Jennifer Love Hewitt, star of “The Ghost Whisperer”, signing copies of The Day I Shot Cupid: Hello, My Name Is Jennifer Love Hewitt and I’m a Love-aholic
*3/26/10 7:00 PM at Borders Books – Tampa Avenue. Northridge, CA.
Hewitt was born on February 21, 1979, in Waco, TX. She made her first appearance on television in 1984 in the show Kids Incorporated (which, coincidentally, once guest-starred Scott Wolf, her Party of Five co-star). She also did a multitude of commercials, even doing a stint as an L.A. Gear spokesgirl at the age of ten. After spending the majority of the ’80s working in television, Hewitt got her first film role in the 1993 film Sister Act 2: Back in the Habit, but it wasn’t until she got her big break as Sarah Reeves on Party of Five (1994) that she began to gain recognition. More recognition came first in the form of Trojan War (1997) and then I Know What You Did Last Summer (1997). The film, which capitalized on the growing trend in teen horror flicks catalyzed by Wes Craven’s Scream (1996), proved to be immensely popular among audiences, if not critics; it was predictably followed by a sequel, the aptly titled I Still Know What You Did Last Summer (1998). In addition to her film work, which also included 1998’s Can’t Hardly Wait, Hewitt maintained her role in Party of Five and continued to star in commercials, most notably as the Neutrogena spokesgirl, as well as headlining her own Fox series, Time of Your Life, in which her Party of Five character, Sarah Reeves, moves to New York to look for her father.
Affectionately known as Love by family and friends, Hewitt has had moderate success as a pop singer, as well as on the big screen. She made her American musical debut in 1995 with the release of Lets Go Bang, and could also be heard singing two tracks for the House Arrest (1996) soundtrack in addition to playing a lead role in the film itself. Can’t Hardly Wait, a 1998 teen movie which featured Hewitt as the girl du jour, made enough of a splash in the genre to be parodied in 2002’s Not Another Teen Movie. In 2000, Hewitt received some critical acclaim for her portrayal of Audrey Hepburn in The Audrey Hepburn Story, a made-for-television dramatization of Hepburn’s life. The next year, Hewitt starred opposite Alien queen Sigourney Weaver in Heartbreakers, which featured the two actresses as mother-and-daughter con artists.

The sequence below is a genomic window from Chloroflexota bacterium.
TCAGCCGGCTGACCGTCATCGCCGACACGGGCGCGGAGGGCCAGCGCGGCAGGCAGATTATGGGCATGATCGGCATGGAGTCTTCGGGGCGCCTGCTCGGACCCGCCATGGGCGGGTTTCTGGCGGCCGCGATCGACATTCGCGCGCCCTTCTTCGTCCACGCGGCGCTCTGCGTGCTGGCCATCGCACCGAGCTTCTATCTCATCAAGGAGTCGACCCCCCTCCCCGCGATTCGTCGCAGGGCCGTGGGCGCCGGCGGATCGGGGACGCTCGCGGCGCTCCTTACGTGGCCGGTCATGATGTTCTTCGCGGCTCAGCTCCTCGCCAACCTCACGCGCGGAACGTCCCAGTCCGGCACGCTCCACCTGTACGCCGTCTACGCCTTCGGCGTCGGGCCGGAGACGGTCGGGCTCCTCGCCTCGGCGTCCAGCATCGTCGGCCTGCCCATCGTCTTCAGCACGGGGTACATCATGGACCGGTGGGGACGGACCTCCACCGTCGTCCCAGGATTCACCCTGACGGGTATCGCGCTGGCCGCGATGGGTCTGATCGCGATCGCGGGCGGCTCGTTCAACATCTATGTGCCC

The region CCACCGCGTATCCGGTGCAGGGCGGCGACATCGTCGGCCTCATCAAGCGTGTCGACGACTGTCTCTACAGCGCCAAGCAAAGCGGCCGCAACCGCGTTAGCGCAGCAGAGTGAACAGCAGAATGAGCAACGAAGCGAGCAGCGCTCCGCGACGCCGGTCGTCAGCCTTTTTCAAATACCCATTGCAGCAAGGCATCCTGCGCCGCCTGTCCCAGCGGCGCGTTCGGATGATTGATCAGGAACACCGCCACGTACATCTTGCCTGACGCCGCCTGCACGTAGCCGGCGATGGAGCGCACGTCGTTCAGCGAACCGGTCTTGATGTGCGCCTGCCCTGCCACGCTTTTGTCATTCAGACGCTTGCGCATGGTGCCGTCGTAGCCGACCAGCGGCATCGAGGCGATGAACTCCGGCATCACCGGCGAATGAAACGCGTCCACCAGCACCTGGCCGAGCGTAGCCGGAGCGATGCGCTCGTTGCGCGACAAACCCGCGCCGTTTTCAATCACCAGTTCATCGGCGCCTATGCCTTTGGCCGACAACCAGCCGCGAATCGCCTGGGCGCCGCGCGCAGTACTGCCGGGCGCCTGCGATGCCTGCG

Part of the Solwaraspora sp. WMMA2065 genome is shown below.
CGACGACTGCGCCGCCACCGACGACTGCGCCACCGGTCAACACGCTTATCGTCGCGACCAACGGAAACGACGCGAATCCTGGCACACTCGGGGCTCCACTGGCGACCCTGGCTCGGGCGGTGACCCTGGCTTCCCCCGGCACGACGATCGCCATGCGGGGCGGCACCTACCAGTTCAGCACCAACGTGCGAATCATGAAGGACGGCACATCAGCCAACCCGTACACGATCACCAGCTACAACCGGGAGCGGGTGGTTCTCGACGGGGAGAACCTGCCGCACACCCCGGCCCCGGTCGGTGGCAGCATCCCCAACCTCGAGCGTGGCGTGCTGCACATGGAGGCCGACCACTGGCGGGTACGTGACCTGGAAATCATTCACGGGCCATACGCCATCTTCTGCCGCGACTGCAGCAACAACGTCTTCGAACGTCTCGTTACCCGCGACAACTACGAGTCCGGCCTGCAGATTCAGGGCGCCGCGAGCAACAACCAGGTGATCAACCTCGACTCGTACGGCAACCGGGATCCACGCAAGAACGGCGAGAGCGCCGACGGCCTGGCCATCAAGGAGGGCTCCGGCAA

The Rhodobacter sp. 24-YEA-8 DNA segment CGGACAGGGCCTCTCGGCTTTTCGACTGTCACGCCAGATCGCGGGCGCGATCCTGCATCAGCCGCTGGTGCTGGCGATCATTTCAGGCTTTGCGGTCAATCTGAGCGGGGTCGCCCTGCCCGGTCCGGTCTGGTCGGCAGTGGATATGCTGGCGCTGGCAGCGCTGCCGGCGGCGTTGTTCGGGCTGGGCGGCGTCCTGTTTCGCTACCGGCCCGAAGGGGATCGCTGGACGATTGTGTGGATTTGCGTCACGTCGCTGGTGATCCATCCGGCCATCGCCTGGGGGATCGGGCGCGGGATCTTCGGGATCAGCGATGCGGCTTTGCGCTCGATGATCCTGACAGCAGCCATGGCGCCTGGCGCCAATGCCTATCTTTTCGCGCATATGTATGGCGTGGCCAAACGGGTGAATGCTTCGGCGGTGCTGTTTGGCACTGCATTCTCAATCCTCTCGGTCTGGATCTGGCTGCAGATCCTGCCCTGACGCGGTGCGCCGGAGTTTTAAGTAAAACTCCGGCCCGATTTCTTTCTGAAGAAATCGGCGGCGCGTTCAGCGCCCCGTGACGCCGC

The year 2002 brought Hewitt the opportunity to star opposite martial-arts favorite Jackie Chan in The Tuxedo, though the movie would tank among critics and audiences alike. After lending her vocal chords to a series of animated roles (The Adventures of Tom Thumb and Thumbelina [2002 ), Hewitt wouldn’t return to a major theatrical role until 2004. She is scheduled to work with Val Kilmer in Marc F. Adler’s Delgo, as well as play lead roles in Gil Junger’s If Only and in the much anticipated 2004 adaptation of Garfield starring Bill Murray. A return to the small screen as a newlywed medium with the supernatural ability to communicate with the recently departed in Ghost Whisperer earned Hewitt a Saturn nomination for best actress in 2006, and later that same year it was once again time for a battle of wills with everyone’s favorite lasagne-loving cat in the family fun sequel Garfiend: A Tale of Two Kitties.
Product Description: The Day I Shot Cupid
For any woman who has ever bought a self-help book and wondered why she bothered. (P.S. Now that I know he’s just not that into me, where do I go from there? Yeah, thanks for that advice.)
Jennifer Love Hewitt is a self-proclaimed “love-aholic” and hopeless romantic (her middle name is Love, after all!). She has been lucky and unlucky in love, and lived to tell–and she’s done it all in the spotlight. Much has been written about her love life–some true, most made up to sell magazines. Now Hewitt shares the real story of what she’s learned navigating the dangerous dating waters.
In The Day I Shot Cupid, Hewitt offers her hard-won wisdom and tells us how to embrace love with both feet on the ground. First, we have to shoot Cupid. We have to believe that happily-ever-after is hard work–it’s not all flowers and symphonies and floating hearts.
Wise and wry and refreshingly honest, Hewitt talks about how to pick the right guy and how to know when to let the wrong ones go free, and she offers some surprising truths about the opposite sex.
From twenty things to do after a breakup, to ten things to do before a date, to the perils of text flirting (Note: You are waiting. By the phone. For his response.), Hewitt uses stories and dating secrets to illustrate the idiotic, romantic, crazy, depressing, hilarious, awkward, glorious moments we all experience in relationships. Funny, quirky, and empowering, The Day I Shot Cupid deserves a place on every woman’s nightstand, bookshelf, or coffee table, or tucked inside her oversized designer handbag.